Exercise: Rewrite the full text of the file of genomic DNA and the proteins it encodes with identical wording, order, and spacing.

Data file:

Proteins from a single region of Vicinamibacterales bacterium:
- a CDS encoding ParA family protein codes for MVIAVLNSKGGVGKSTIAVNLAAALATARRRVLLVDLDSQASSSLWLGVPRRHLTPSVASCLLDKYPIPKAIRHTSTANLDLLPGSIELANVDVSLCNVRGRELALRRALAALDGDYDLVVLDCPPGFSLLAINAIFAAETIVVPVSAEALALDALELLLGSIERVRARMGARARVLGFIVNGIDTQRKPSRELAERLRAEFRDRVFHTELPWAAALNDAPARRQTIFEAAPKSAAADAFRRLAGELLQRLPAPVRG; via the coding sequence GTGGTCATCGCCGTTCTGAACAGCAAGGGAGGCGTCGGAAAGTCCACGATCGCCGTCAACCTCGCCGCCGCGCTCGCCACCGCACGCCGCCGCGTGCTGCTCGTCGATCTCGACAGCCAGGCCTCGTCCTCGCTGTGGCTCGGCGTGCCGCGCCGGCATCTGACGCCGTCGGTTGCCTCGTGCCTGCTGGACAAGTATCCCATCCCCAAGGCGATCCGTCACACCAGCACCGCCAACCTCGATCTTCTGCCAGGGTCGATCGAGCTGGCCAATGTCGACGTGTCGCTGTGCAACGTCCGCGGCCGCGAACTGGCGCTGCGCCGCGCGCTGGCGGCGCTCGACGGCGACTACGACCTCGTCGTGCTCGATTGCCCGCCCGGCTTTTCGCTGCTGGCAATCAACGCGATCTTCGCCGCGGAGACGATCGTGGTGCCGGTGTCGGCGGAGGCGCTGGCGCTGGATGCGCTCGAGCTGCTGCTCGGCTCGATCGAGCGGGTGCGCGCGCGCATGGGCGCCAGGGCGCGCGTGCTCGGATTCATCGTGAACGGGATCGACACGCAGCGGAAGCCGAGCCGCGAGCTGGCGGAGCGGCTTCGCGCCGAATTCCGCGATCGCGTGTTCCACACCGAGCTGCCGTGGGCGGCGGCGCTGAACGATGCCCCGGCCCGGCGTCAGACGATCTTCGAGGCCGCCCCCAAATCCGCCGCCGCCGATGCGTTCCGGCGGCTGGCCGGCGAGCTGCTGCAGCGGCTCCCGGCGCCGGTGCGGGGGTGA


Proteins from a single region of Vicinamibacterales bacterium:
- a CDS encoding ParA family protein codes for MVIAVLNSKGGVGKSTIAVNLAAALATARRRVLLVDLDSQASSSLWLGVPRRHLTPSVASCLLDKYPIPKAIRHTSTANLDLLPGSIELANVDVSLCNVRGRELALRRALAALDGDYDLVVLDCPPGFSLLAINAIFAAETIVVPVSAEALALDALELLLGSIERVRARMGARARVLGFIVNGIDTQRKPSRELAERLRAEFRDRVFHTELPWAAALNDAPARRQTIFEAAPKSAAADAFRRLAGELLQRLPAPVRG; via the coding sequence GTGGTCATCGCCGTTCTGAACAGCAAGGGAGGCGTCGGAAAGTCCACGATCGCCGTCAACCTCGCCGCCGCGCTCGCCACCGCACGCCGCCGCGTGCTGCTCGTCGATCTCGACAGCCAGGCCTCGTCCTCGCTGTGGCTCGGCGTGCCGCGCCGGCATCTGACGCCGTCGGTTGCCTCGTGCCTGCTGGACAAGTATCCCATCCCCAAGGCGATCCGTCACACCAGCACCGCCAACCTCGATCTTCTGCCAGGGTCGATCGAGCTGGCCAATGTCGACGTGTCGCTGTGCAACGTCCGCGGCCGCGAACTGGCGCTGCGCCGCGCGCTGGCGGCGCTCGACGGCGACTACGACCTCGTCGTGCTCGATTGCCCGCCCGGCTTTTCGCTGCTGGCAATCAACGCGATCTTCGCCGCGGAGACGATCGTGGTGCCGGTGTCGGCGGAGGCGCTGGCGCTGGATGCGCTCGAGCTGCTGCTCGGCTCGATCGAGCGGGTGCGCGCGCGCATGGGCGCCAGGGCGCGCGTGCTCGGATTCATCGTGAACGGGATCGACACGCAGCGGAAGCCGAGCCGCGAGCTGGCGGAGCGGCTTCGCGCCGAATTCCGCGATCGCGTGTTCCACACCGAGCTGCCGTGGGCGGCGGCGCTGAACGATGCCCCGGCCCGGCGTCAGACGATCTTCGAGGCCGCCCCCAAATCCGCCGCCGCCGATGCGTTCCGGCGGCTGGCCGGCGAGCTGCTGCAGCGGCTCCCGGCGCCGGTGCGGGGGTGA